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Destination Details

Djerba, Tunisia

Djerba Explore Park

The Djerba Explore Park is in the heart of the tourist area of ​​Midoun, at the foot of the Taguermess lighthouse. Easy access and fast, the park is located less than ten minutes from the main hotels of the island of Djerba and about twenty kilometers from the airport and the city of Houmt Souk.

The Djerba Explore Park is divided into five modules: the village with its streets and squares where you can freely access and enjoy the many areas of relaxation and recreation through the many shops, three cafes and three restaurants. The following three modules are the fee-paying visiting areas with the Lalla Hadria Museum, Heritage and Crocodile Farm. Finally a fifth module developed apart including a hotel organized as a charming residence.

Lalla Hadhria Museum: The impressive and unprecedented collection of more than 1000 pieces, the richest of its kind in the country, demonstrates the influence exercised by the Islamic art of the Mediterranean Basin on the borders of Asia. Masterpieces of calligraphy and miniature, manifestations of the sacred, precious jewels and ancient doors, ceramics and pottery have been collected with passion throughout the world. Two major sections: one devoted to all Arab-Islamic cultures and the other to the Arts of Tunisia. Through the fifteen rooms or galleries soberly arranged, we admire among others the glossy tiles of Kachan, the parchment of the Koran of Kairouan, the fragments of the hangings of the Kaaba and the silver and silk banners of the mystical brotherhoods, enamelled pottery from Tunisia and the superb collection of Tunisian jewels and costumes.

The crocodile farm: An imposing fort evoking the architecture of the desert marks the entrance to the animal park. It is with the sound of African music that we let ourselves be guided to the pools and tropical greenhouse where swim - or rather lazy in the sun - 400 crocodiles of the Nile, brought back from Madagascar. The Nile crocodile is one of the largest species of crocodilian, it can reach, for some males, up to 7 meters for a weight of nearly a ton. Its morphology makes it one of the most formidable species.

Heritage Djerbian: The Houch: The house, called houch Djerba, looking like a small fortress, has an architecture closed on the outside. In this construction, modest at first and strangely beautiful in its simplicity, the rooms are arranged around the inner courtyard. The kitchen is separated for health and safety reasons. In the bedrooms, the bed finds its place in an alcove, the doukhana. The openings are designed to optimize the interior temperature, the vaults and cupolas of the roofs promote freshness. Large jars placed under the gargoyles make it possible to collect rainwater for domestic use. The furniture is poorly furnished. In more luxurious homes, the Ottoman influence is felt: the decor is more sought after and colors more present. In Djerba Heritage, you will discover all these traditional construction techniques perfectly adapted to the lifestyle of the island.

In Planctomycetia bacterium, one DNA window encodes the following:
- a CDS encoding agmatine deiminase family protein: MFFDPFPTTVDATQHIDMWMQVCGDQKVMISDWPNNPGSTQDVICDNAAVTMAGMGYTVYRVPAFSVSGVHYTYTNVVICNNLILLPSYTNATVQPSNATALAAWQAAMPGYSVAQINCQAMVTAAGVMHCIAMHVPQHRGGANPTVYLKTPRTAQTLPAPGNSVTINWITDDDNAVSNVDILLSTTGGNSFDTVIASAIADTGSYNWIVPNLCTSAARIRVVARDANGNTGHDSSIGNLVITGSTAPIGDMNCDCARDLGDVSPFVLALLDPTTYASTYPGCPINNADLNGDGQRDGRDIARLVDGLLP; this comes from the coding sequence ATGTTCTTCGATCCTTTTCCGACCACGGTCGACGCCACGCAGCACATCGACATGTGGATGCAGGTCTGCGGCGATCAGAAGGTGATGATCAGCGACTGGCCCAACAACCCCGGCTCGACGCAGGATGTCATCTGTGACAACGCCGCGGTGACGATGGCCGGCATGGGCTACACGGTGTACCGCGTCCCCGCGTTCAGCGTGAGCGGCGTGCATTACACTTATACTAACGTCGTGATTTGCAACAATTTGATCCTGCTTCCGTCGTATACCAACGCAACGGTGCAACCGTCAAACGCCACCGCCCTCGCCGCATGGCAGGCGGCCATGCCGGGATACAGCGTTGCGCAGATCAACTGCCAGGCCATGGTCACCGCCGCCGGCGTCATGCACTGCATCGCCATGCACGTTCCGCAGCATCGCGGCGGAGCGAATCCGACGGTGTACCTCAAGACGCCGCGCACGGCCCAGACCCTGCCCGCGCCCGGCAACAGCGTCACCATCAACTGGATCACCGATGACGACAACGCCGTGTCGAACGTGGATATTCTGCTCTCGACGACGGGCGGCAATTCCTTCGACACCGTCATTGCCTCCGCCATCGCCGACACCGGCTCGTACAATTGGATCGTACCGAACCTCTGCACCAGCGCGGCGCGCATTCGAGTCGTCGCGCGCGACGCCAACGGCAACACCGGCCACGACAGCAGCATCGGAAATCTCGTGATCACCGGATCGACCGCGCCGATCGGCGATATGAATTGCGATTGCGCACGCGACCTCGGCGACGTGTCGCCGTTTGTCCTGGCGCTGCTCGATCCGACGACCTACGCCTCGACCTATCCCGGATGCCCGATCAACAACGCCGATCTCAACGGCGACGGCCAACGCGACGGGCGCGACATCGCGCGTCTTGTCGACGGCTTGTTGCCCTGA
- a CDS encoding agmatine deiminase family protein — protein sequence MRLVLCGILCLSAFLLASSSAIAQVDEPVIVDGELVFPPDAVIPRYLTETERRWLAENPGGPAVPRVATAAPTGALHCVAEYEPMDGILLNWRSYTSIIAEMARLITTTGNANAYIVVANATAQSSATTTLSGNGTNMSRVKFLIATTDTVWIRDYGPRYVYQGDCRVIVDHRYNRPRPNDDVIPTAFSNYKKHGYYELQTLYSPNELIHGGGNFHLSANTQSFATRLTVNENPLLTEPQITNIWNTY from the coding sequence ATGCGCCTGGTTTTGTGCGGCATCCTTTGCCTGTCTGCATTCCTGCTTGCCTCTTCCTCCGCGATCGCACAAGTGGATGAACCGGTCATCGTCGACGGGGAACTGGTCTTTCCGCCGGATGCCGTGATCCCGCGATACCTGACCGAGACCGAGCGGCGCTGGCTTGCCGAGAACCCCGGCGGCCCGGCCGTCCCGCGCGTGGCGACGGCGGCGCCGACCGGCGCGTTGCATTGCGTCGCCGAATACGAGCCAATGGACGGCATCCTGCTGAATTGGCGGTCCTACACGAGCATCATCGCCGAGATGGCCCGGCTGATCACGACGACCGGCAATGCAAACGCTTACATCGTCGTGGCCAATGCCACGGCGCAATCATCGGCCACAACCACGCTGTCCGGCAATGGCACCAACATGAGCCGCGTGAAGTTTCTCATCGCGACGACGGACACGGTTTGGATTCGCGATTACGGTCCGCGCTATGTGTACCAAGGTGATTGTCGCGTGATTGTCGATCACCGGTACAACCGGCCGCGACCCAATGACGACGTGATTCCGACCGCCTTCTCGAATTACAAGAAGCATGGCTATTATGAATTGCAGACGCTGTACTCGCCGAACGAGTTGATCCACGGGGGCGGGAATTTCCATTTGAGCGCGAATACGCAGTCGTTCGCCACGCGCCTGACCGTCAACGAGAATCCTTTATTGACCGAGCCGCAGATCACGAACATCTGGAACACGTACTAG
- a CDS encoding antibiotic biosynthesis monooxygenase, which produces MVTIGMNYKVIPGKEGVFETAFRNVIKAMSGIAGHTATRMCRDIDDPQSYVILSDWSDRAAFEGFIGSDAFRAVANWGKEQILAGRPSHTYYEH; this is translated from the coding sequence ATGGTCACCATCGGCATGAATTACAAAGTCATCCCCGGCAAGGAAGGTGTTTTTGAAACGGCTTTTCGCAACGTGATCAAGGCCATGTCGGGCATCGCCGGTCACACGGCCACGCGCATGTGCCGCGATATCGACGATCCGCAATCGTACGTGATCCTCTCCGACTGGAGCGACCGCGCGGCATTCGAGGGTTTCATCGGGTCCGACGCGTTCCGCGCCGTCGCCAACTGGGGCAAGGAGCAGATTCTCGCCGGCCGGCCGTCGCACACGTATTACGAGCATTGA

Djerbian heritage: the underground oil mill: The Djerbians already exported olive oil to the Roman era. Oil mills or maasara, with their very recognizable architecture, were built underground to maintain a suitable ambient temperature for the manufacture of the oil, the harvests being done in winter. We came to the oil mill to deposit its crop of olives that we dumped from the outside through openings. The olives were crushed by stone grinders, driven by donkeys or dromedaries, the paste obtained was then put in scourtins alfa (kind of slabs) that was placed in the press. The oil obtained, first pressure, is collected in jars. Each one left then with his harvest which was used for his personal consumption. The last underground oil mill in Djerba closed its doors a few years ago.

Heritage Djerbian pottery workshop: The art of pottery was introduced in Tunisia by the Phoenicians. And the potters of Djerba, and more particularly of Guellala, are at the origin of the turned pottery, made in half-buried workshops in this region with clay soil. Of the 400 potteries that truffled the region, there are only twenty left. The faithful reconstruction of the underground workshop of Djerba Heritage makes us penetrate into a world of shapes and colors: the giant jars that were used to store foodstuffs, enamelled objects with characteristic colors unfold in a diffuse light on a ground floor . The clay takes shape under the fingers of the potter who cooks his creations in the adjacent oven, fed with palm branches.

Djerbian heritage: the weaving workshop: The reputation of the woven wool in Djerba has gone beyond the borders of the country.

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